Let’s think about it this way: Imagine going for a two-mile run and feeling great afterward. That’s because exercise triggers the release of serotonin and dopamine, two neurotransmitters known as chemical messengers. The release of serotonin makes you feel happy and, in extreme cases, euphoric. Dopamine, on the other hand, makes you feel rewarded and motivated.
Drugs and alcohol also impact the brain’s natural neurotransmitters – primarily dopamine. When you take a drug like heroin or methamphetamine, your brain’s reward center becomes activated by dopamine. Dopamine release makes us feel great and trains our brains to continue seeking this sought-after sensation. Therefore, your brain’s response to drugs and alcohol is why these substances are so addictive. Over time, your brain becomes re-wired, and you’ll have difficulty breaking your substance abuse habit.
After the brain becomes re-wired, stopping drug and alcohol use becomes extremely challenging. For example, many people experience severe withdrawal symptoms, such as heightened anxiety, depression, aches and pains, and irritability. For this reason, it’s important to wean off drugs in a professional detox center where you’re under the care of licensed professionals that can help ease your symptoms with holistic and medicinal remedies.
Addiction Risk Factors
Family members should understand addiction risk factors because it helps them learn why one person may be at a higher risk than someone else and vice versa.
You may wonder, “are some people more at risk of becoming addicted than others?” The answer is yes – people with certain risk factors may have a likelihood of becoming addicted.
The first risk factor is biology. According to research, genetics make up 40-60% of one’s chances of becoming addicted. These biological factors include the prevalence of addiction in your family and epigenetics. Furthermore, mental health conditions like depression and anxiety could increase your chances of using substances. In fact, many individuals have a concurrent condition – substance abuse disorder with an underlying mental health condition, such as bipolar disorder or depression. Many substance abuse treatment programs have tailored plans that concurrently address the needs of those suffering from mental health conditions and addiction.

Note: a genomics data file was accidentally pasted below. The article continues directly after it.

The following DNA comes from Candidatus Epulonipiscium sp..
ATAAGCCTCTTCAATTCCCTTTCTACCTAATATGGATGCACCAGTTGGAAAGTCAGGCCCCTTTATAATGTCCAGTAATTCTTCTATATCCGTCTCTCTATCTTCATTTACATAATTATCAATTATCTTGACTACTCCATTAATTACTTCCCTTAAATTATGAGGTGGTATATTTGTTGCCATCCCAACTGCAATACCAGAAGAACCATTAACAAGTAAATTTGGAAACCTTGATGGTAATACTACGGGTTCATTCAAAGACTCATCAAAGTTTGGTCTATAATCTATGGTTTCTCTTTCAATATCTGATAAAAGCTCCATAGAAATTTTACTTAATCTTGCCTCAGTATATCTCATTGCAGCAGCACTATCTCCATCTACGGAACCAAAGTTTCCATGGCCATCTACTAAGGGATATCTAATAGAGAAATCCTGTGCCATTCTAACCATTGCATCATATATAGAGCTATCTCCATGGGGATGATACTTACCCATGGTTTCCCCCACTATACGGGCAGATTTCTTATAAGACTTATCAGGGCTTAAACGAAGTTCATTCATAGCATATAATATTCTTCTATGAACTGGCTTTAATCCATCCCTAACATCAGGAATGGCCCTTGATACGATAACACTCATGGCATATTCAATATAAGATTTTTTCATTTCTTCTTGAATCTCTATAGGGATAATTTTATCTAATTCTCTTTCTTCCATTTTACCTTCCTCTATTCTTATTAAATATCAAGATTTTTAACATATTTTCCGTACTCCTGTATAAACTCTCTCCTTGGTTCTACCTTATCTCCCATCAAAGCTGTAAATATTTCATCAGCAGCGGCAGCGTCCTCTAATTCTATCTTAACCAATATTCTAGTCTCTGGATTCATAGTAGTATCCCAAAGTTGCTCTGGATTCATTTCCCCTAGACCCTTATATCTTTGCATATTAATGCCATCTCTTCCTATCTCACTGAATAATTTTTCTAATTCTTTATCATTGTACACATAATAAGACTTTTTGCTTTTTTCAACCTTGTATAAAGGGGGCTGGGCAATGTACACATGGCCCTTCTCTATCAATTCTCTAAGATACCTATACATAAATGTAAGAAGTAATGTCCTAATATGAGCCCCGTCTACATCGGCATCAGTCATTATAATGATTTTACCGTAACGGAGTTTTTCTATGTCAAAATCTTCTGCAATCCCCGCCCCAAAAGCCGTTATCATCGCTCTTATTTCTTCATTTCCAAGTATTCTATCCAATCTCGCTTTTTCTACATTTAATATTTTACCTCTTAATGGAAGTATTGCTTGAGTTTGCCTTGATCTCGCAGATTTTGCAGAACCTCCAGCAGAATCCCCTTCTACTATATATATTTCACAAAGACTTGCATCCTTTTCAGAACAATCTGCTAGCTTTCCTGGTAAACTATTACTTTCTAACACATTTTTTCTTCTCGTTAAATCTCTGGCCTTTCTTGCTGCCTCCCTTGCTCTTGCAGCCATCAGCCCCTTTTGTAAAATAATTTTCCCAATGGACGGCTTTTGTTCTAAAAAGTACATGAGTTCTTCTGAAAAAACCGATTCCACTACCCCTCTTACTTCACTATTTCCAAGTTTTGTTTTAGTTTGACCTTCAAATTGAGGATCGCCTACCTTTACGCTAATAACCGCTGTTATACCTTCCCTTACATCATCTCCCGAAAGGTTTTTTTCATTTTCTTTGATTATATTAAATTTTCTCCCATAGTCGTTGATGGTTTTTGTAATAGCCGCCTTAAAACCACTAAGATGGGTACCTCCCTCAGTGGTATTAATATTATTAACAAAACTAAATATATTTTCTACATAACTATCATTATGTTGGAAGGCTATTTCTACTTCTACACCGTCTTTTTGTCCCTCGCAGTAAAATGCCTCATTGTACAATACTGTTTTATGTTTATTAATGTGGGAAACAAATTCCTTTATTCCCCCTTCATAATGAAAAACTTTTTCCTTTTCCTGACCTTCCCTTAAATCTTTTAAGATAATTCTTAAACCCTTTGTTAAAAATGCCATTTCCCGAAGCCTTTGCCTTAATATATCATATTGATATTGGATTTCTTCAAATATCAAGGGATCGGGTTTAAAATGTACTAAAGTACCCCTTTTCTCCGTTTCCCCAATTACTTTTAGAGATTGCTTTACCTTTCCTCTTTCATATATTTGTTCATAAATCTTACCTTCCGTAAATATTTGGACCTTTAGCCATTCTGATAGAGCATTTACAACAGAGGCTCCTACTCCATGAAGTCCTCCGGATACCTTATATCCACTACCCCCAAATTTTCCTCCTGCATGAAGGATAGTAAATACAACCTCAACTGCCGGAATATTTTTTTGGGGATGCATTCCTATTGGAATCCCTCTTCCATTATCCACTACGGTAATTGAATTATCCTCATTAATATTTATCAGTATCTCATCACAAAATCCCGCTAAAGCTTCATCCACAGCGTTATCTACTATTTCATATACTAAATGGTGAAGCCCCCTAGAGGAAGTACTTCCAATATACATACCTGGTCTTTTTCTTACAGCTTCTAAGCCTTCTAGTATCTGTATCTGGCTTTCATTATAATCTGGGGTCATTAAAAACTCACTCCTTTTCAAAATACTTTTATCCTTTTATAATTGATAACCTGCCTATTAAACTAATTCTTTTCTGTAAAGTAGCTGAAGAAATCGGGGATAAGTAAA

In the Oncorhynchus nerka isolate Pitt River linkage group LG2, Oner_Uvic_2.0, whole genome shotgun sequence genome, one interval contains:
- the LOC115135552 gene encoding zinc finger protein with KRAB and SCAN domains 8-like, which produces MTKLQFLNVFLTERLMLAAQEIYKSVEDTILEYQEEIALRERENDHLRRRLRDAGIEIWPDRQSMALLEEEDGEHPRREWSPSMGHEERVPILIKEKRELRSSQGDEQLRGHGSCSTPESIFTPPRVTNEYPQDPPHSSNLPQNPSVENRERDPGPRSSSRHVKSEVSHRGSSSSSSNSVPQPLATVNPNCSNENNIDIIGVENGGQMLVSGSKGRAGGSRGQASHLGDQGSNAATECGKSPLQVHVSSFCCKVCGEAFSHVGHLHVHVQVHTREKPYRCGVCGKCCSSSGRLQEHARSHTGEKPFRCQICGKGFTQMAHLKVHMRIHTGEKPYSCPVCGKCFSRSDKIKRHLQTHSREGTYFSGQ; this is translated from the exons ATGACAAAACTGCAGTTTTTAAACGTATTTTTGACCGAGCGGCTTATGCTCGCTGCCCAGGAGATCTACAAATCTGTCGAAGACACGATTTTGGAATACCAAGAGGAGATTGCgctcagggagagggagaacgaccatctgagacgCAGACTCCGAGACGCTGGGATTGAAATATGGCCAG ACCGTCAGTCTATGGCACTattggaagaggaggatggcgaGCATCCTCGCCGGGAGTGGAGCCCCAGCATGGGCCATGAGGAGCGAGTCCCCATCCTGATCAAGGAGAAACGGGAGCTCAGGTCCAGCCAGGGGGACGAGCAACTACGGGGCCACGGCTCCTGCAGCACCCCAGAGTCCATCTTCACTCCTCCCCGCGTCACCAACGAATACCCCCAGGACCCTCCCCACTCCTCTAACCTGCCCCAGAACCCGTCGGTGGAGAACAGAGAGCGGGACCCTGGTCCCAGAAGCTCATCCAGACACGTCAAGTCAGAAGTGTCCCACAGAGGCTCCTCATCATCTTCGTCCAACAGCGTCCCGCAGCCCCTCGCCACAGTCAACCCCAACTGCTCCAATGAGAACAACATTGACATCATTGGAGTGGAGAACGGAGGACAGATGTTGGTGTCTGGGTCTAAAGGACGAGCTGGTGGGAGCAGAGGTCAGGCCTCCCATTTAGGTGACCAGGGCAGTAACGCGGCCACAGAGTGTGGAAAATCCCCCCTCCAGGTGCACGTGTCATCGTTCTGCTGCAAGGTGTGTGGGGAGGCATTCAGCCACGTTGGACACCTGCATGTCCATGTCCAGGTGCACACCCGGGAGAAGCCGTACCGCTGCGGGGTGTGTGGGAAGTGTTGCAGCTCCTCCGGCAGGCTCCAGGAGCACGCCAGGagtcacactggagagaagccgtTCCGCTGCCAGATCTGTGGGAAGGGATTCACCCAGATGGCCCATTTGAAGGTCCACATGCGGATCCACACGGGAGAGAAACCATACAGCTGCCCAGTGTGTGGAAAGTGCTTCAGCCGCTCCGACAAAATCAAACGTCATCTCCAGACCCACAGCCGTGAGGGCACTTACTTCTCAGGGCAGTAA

Your environment is another risk factor that plays a role in addiction. For example, if you’re exposed to drugs at a young age, there’s a higher chance you might become addicted. Those who experience traumatic life events, such as domestic abuse, may also turn to drugs and alcohol.
Learn More About United Recovery Project Family Group
Want to learn more about how our family group helps facilitate substance abuse recovery? Please get in touch with us today to speak with one of our staff members.
United Recovery Project Family Group
We’re happy to discuss specific details about our program, including our 12-step facilitation therapy. We’ll also answer any questions you have about our luxury addiction treatment – starting with your initial assessment. You can also explore our website to learn more about our drug and alcohol rehabilitation center.